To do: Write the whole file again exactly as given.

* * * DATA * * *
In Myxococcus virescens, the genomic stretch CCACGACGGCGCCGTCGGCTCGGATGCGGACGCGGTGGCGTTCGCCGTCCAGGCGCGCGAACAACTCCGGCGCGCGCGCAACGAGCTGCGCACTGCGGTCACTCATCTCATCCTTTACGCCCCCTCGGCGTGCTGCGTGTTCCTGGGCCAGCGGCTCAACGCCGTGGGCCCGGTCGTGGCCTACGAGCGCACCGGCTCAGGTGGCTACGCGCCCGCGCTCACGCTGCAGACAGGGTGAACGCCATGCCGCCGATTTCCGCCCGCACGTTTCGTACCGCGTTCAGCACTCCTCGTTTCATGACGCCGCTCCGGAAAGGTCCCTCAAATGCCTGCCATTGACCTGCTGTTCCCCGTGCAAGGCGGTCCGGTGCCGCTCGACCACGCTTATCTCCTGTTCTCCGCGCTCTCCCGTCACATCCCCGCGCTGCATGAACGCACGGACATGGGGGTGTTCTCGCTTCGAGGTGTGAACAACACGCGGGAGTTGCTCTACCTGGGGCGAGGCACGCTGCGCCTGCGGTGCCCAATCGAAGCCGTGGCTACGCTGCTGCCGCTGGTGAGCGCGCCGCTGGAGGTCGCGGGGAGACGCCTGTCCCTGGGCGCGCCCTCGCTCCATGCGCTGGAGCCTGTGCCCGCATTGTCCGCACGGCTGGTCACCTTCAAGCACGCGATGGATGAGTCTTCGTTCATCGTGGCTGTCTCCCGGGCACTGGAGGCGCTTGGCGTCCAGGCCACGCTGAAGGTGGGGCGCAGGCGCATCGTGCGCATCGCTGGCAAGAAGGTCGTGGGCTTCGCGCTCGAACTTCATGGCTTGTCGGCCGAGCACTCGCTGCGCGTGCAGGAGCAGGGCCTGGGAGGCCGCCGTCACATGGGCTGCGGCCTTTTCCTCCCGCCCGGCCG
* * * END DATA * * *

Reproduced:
In Myxococcus virescens, the genomic stretch CCACGACGGCGCCGTCGGCTCGGATGCGGACGCGGTGGCGTTCGCCGTCCAGGCGCGCGAACAACTCCGGCGCGCGCGCAACGAGCTGCGCACTGCGGTCACTCATCTCATCCTTTACGCCCCCTCGGCGTGCTGCGTGTTCCTGGGCCAGCGGCTCAACGCCGTGGGCCCGGTCGTGGCCTACGAGCGCACCGGCTCAGGTGGCTACGCGCCCGCGCTCACGCTGCAGACAGGGTGAACGCCATGCCGCCGATTTCCGCCCGCACGTTTCGTACCGCGTTCAGCACTCCTCGTTTCATGACGCCGCTCCGGAAAGGTCCCTCAAATGCCTGCCATTGACCTGCTGTTCCCCGTGCAAGGCGGTCCGGTGCCGCTCGACCACGCTTATCTCCTGTTCTCCGCGCTCTCCCGTCACATCCCCGCGCTGCATGAACGCACGGACATGGGGGTGTTCTCGCTTCGAGGTGTGAACAACACGCGGGAGTTGCTCTACCTGGGGCGAGGCACGCTGCGCCTGCGGTGCCCAATCGAAGCCGTGGCTACGCTGCTGCCGCTGGTGAGCGCGCCGCTGGAGGTCGCGGGGAGACGCCTGTCCCTGGGCGCGCCCTCGCTCCATGCGCTGGAGCCTGTGCCCGCATTGTCCGCACGGCTGGTCACCTTCAAGCACGCGATGGATGAGTCTTCGTTCATCGTGGCTGTCTCCCGGGCACTGGAGGCGCTTGGCGTCCAGGCCACGCTGAAGGTGGGGCGCAGGCGCATCGTGCGCATCGCTGGCAAGAAGGTCGTGGGCTTCGCGCTCGAACTTCATGGCTTGTCGGCCGAGCACTCGCTGCGCGTGCAGGAGCAGGGCCTGGGAGGCCGCCGTCACATGGGCTGCGGCCTTTTCCTCCCGCCCGGCCG